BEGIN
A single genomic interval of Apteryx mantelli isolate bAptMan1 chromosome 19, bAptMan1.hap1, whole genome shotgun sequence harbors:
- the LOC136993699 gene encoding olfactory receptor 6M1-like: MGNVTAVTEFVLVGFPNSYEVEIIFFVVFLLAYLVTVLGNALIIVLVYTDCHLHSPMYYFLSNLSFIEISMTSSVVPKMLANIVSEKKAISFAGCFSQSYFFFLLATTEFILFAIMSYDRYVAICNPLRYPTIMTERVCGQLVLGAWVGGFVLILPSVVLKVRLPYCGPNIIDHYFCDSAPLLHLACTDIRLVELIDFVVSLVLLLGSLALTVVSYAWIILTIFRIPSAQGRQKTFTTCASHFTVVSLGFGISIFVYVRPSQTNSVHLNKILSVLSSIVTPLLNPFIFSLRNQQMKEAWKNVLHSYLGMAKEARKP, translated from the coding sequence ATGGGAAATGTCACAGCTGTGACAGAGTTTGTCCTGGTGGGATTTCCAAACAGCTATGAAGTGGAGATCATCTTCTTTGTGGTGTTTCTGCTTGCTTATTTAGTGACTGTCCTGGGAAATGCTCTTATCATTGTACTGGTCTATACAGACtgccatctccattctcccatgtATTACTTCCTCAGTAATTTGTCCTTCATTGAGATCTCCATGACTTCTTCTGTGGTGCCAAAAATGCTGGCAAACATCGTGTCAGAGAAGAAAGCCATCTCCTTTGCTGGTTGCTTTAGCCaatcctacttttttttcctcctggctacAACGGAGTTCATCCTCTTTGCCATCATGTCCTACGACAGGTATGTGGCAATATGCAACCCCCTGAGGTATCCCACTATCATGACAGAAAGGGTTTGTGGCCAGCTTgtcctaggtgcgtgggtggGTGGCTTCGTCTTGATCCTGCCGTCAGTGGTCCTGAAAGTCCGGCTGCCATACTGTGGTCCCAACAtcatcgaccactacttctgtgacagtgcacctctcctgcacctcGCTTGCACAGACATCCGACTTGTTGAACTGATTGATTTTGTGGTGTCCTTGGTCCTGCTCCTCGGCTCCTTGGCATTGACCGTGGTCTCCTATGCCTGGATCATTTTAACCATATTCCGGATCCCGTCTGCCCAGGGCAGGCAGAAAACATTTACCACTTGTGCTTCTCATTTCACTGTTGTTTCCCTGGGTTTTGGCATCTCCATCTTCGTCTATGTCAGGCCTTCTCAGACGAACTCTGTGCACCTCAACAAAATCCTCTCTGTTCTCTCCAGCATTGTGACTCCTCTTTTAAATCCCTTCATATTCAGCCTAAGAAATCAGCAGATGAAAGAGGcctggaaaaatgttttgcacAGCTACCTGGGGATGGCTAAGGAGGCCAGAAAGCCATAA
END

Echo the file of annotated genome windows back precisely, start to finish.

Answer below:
A single genomic interval of Apteryx mantelli isolate bAptMan1 chromosome 19, bAptMan1.hap1, whole genome shotgun sequence harbors:
- the LOC136993699 gene encoding olfactory receptor 6M1-like: MGNVTAVTEFVLVGFPNSYEVEIIFFVVFLLAYLVTVLGNALIIVLVYTDCHLHSPMYYFLSNLSFIEISMTSSVVPKMLANIVSEKKAISFAGCFSQSYFFFLLATTEFILFAIMSYDRYVAICNPLRYPTIMTERVCGQLVLGAWVGGFVLILPSVVLKVRLPYCGPNIIDHYFCDSAPLLHLACTDIRLVELIDFVVSLVLLLGSLALTVVSYAWIILTIFRIPSAQGRQKTFTTCASHFTVVSLGFGISIFVYVRPSQTNSVHLNKILSVLSSIVTPLLNPFIFSLRNQQMKEAWKNVLHSYLGMAKEARKP, translated from the coding sequence ATGGGAAATGTCACAGCTGTGACAGAGTTTGTCCTGGTGGGATTTCCAAACAGCTATGAAGTGGAGATCATCTTCTTTGTGGTGTTTCTGCTTGCTTATTTAGTGACTGTCCTGGGAAATGCTCTTATCATTGTACTGGTCTATACAGACtgccatctccattctcccatgtATTACTTCCTCAGTAATTTGTCCTTCATTGAGATCTCCATGACTTCTTCTGTGGTGCCAAAAATGCTGGCAAACATCGTGTCAGAGAAGAAAGCCATCTCCTTTGCTGGTTGCTTTAGCCaatcctacttttttttcctcctggctacAACGGAGTTCATCCTCTTTGCCATCATGTCCTACGACAGGTATGTGGCAATATGCAACCCCCTGAGGTATCCCACTATCATGACAGAAAGGGTTTGTGGCCAGCTTgtcctaggtgcgtgggtggGTGGCTTCGTCTTGATCCTGCCGTCAGTGGTCCTGAAAGTCCGGCTGCCATACTGTGGTCCCAACAtcatcgaccactacttctgtgacagtgcacctctcctgcacctcGCTTGCACAGACATCCGACTTGTTGAACTGATTGATTTTGTGGTGTCCTTGGTCCTGCTCCTCGGCTCCTTGGCATTGACCGTGGTCTCCTATGCCTGGATCATTTTAACCATATTCCGGATCCCGTCTGCCCAGGGCAGGCAGAAAACATTTACCACTTGTGCTTCTCATTTCACTGTTGTTTCCCTGGGTTTTGGCATCTCCATCTTCGTCTATGTCAGGCCTTCTCAGACGAACTCTGTGCACCTCAACAAAATCCTCTCTGTTCTCTCCAGCATTGTGACTCCTCTTTTAAATCCCTTCATATTCAGCCTAAGAAATCAGCAGATGAAAGAGGcctggaaaaatgttttgcacAGCTACCTGGGGATGGCTAAGGAGGCCAGAAAGCCATAA